The cost of water
It is tempting to describe the Delhi government’s move to waive the pending water bills of consumers as a sop with polls in mind. But the move should occasion a broader debate on water pricing. The arrears for domestic consumers in the city amount to more than Rs 6,000 crore, which includes a late payment surcharge (LPSC) of Rs 3,500 crore.
Arrears for commercial consumers amount to Rs 10,000 crore, of which Rs 9,000 crore is LPSC. The surcharge would be completely cleared for domestic consumers and a rebate of 25 to 100 per cent will be offered to them, depending on the colony they live in. For commercial consumers, the LPSC would be cleared if they pay the principal amount before the deadline of November 30.
The Delhi government has clarified that the waiver is a one-time move. But the AAP government’s admission that lot of the arrears are a result “of wrong meter readings” should occasion discussion on water billing mechanisms, especially at a time when providing piped supply to all households in the country is high on the Centre’s agenda.
The Standing Committee of the Ministry of Water Resources, which submitted its report to Parliament in 2015, found that the percentage of districts with over-exploited groundwater level increased from three in 1995 to 15 in 2011.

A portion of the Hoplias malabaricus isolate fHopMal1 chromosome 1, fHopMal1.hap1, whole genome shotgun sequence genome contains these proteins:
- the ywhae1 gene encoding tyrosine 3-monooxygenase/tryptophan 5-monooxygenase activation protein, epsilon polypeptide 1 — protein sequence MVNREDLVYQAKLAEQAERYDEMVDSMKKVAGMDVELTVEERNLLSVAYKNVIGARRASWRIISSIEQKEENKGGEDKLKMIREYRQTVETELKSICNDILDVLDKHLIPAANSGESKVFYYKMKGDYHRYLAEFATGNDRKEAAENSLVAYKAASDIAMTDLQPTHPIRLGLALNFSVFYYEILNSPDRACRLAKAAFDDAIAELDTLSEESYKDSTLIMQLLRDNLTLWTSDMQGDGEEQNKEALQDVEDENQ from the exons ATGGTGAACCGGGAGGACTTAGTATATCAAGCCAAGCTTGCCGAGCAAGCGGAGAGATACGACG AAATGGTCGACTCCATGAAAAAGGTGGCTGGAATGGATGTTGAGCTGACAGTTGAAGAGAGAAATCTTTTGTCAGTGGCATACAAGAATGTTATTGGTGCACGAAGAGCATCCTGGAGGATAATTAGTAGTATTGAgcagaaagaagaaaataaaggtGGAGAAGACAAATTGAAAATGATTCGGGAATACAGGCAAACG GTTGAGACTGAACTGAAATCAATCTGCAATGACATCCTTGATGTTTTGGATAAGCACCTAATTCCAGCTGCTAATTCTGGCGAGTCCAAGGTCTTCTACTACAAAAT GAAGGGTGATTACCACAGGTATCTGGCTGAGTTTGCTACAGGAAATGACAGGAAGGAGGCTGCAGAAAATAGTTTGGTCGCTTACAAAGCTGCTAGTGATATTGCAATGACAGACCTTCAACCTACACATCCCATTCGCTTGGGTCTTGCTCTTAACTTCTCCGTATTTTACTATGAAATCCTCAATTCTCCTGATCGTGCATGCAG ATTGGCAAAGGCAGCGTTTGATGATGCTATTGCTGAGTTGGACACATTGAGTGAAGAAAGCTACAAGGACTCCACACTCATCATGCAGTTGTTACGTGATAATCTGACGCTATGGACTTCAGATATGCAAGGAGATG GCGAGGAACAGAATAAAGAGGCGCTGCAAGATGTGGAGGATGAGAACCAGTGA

The situation has worsened, since then. Twenty one Indian cities including Delhi, Bengaluru, Hyderabad and Chennai are racing towards zero groundwater by 2020, according to a Niti Aayog study. At the same time, about 80 per cent of rural India lacks access to piped water. In such a situation, subsidies — as well as payment-waiver schemes like the one in Delhi — are likely to draw the criticism that they work to the benefit of the well-heeled.
A water pricing policy should facilitate the extension of supply while also ensuring that the affluent do not milk the system. As per the UN’s Dublin Principle, water is an economic good and its pricing should, therefore, reflect its scarcity value. But at the same time, policy shouldn’t compromise on the principles of equity.
Since water is a state subject, charges for domestic, agriculture and industrial consumers vary across the country. But the determination of water charges for the different sectors is largely ad hoc and the processes are non-transparent. Most states have dragged their feet on the National Water Policy 2012 directive of setting up an independent Water Regulatory Authority. The Delhi loan waiver scheme should occasion revisiting this policy document.